There has been a lot of talk about the Governments, sometimes heavily criticised, Help To Buy Scheme which was introduced last year. Actually it was the second part of the Government Scheme, cunningly called Help To Buy 2, the first part of which started some time ago.
The issue is that many are still a little unclear about what the scheme does, why there are two parts and which is which.
At its’ crux, the aim of both is actually crystal clear – to increase the availability of mortgages for those with small deposits and get more people onto the housing ladder.
With this in mind we thought we would update our guide to help shed some light on the matter.
So what is the difference between Help To Buy 1 and Help To Buy 2?
The original scheme that is only available on New Build Properties through participating house builders, is a equity loan scheme for mortgage borrowers.
Under this scheme, the Government offers a loan of 20% of the property’s value to people with a 5% deposit. The buyer therefore only needs a 75% Loan-To-Value (LTV) mortgage from a lender.
The loan itself is interest free from the Government for 5 years after which time a fee of 1.75% is paid which increases by RPI + 1% each year.
When the property is sold the Government is paid back 20% of the sale price.
This scheme has actually worked very well and has attracted over 25,000 buyers so far which has encouraged housing starts to increase by 23%, according to Housing Minister Kris Hopkins.
The difference with this Scheme is that as far as the borrower is concerned this is just a normal 95% LTV mortgage, available under certain conditions (detailed below).
Where the lender is concerned however, this is a guarantee scheme for them, offering an ‘indemnity’ or insurance cover of up to 15% of the loan amount, which will compensate them for most of the cost, if borrowers of higher loan-to-value mortgages default on their mortgage payments.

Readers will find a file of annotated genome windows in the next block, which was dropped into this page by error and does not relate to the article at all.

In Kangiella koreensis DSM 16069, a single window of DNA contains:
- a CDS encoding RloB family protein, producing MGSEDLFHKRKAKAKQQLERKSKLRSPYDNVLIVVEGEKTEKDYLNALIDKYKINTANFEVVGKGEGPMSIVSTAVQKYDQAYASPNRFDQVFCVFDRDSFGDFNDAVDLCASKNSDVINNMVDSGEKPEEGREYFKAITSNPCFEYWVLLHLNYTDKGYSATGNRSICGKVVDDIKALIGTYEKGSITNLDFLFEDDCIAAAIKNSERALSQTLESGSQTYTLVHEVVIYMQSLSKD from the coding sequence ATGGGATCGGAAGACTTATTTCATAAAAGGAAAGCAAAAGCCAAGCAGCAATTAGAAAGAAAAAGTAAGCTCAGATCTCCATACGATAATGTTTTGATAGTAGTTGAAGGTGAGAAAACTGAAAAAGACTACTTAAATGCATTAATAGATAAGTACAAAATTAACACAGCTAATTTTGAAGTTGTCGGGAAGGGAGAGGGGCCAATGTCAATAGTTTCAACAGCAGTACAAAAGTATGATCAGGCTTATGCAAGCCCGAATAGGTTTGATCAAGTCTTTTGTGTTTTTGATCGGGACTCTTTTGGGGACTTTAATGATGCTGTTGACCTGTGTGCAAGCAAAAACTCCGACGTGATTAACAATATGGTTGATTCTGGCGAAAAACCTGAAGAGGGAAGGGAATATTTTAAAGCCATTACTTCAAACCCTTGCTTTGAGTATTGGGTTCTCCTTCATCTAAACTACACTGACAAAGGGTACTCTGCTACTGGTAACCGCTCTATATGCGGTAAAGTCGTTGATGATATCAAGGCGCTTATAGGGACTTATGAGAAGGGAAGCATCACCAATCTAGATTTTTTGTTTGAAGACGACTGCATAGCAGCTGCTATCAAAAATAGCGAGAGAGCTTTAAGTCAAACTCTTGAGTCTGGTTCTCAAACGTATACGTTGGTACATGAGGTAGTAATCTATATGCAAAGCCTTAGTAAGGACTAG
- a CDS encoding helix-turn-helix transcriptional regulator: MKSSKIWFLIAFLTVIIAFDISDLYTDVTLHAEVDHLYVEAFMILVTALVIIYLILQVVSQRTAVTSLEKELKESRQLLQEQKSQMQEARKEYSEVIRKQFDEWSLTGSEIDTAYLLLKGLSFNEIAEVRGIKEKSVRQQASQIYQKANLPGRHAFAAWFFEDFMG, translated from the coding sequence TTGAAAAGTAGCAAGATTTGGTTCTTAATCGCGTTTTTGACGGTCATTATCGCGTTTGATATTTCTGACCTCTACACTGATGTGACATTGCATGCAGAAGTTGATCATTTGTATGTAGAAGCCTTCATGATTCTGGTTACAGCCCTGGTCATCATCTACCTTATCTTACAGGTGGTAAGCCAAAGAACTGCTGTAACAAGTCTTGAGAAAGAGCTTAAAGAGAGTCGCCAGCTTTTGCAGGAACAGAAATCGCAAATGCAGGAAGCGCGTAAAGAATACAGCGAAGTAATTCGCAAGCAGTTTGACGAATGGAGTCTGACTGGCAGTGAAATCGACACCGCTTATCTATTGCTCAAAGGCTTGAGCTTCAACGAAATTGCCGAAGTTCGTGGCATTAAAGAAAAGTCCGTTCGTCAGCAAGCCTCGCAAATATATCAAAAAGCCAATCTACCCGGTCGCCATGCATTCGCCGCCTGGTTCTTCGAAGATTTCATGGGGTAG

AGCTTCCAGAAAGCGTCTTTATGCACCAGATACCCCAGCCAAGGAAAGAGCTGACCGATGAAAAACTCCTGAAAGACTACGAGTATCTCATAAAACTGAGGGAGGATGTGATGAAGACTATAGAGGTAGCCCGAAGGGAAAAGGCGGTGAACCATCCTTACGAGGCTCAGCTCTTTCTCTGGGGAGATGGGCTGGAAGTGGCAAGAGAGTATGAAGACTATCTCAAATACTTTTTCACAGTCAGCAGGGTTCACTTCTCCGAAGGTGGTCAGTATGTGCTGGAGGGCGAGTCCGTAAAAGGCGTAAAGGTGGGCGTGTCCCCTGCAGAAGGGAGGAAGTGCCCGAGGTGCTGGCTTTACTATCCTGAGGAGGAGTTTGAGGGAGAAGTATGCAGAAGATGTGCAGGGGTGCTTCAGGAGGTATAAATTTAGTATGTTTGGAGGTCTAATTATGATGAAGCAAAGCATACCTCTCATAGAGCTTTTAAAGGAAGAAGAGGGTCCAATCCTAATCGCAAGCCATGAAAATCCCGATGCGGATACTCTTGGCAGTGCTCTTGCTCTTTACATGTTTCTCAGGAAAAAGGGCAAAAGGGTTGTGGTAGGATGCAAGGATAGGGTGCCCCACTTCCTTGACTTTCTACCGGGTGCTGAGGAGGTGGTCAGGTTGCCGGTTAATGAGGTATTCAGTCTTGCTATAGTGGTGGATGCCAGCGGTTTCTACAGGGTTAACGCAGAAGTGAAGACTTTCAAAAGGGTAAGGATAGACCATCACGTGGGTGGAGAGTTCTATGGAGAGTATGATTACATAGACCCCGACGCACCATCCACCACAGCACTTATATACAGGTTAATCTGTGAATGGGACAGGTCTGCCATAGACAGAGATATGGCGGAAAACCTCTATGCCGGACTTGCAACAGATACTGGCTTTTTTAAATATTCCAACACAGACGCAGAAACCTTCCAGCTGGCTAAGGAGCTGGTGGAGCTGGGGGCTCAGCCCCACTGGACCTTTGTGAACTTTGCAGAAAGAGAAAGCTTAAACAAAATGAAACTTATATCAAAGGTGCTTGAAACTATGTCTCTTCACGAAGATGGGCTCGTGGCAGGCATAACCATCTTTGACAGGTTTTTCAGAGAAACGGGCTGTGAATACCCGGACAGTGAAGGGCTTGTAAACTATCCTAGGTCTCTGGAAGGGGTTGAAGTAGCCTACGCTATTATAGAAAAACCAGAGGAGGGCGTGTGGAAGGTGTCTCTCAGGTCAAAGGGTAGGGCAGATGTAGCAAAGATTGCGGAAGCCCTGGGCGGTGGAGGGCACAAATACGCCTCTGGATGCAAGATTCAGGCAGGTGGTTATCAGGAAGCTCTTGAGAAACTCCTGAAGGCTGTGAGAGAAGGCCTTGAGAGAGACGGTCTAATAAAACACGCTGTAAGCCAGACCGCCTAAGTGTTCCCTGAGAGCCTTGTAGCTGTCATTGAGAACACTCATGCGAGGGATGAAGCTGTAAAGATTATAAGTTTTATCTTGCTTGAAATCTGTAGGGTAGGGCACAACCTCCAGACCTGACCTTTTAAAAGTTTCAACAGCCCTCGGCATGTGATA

The lender does pay a fee for this protection; 0.28% for 85% loans, 0.46% for 90% loans and 0.9% for 95% loans. This is not paid by the borrower although it will of course have an impact on the rates offered.
Interestingly, this lender fee charged is paid on the whole loan amount so in the short term the government could make some nice money!
Most importantly, it has been confirmed that participating lenders will gain an element of capital relief on the guaranteed portion, meaning lenders do not have to put as much money aside to cover the loan, freeing up more cash to lend out.
Aim to encourage lenders to offer more 85%, 90% and 95% mortgages
The government provides the lender with a guarantee, which the lender pays a fee for, of up to 15% of the loan amount. This is not a loan to the borrower but simply insurance between the lender and the government.
According to figures from Zoopla this means that over 665,000 properties in the UK will be eligible to be purchased through the scheme.
When the Prime Minister announced that the scheme would be bought forward without warning, (political reasons), initially only the state backed lenders Lloyds and Natwest / Royal Bank of Scotland offered products with others following in due course.
As well as the above we now have lenders such as Aldermore, Barclays, HSBC, Virgin Money and Santander participating with even the Post Office looking at releasing products shortly.
The effect this scheme has had on the availability of 95% LTV products is pretty substantial, with a knock on effect giving other lenders such as the Yorkshire Group the encouragement to offer their own 95% LTV products outside of the official scheme.
In fact, according to Moneyfacts, the number of products available with just a 5% deposit has jumped from 42 products to 145 since October alone.
Rate wise, whilst these products seem high given the low Bank Base rate, historically speaking the rates are pretty competitive.
HSBC have rates available from 4.79%, (4.2% APR) for a 2 year fixed rate, whilst Santander have a 2 year tracker rate available at 4.74%, (4.9% APR) with no penalties and a free valuation.
In the 3 year fixed market Barclays have an offering at 5.35%, whilst 5 year fixes range between 4.99% and 5.49%.
Before this scheme, the majority of rates on offer for 95% LTV involved parental help or guarantees, whilst “clean” 95% LTV products were priced between 5.5% to 6%, so with this in mind increasing the availability of products at this level with rates starting from 4.99% is better than many expected.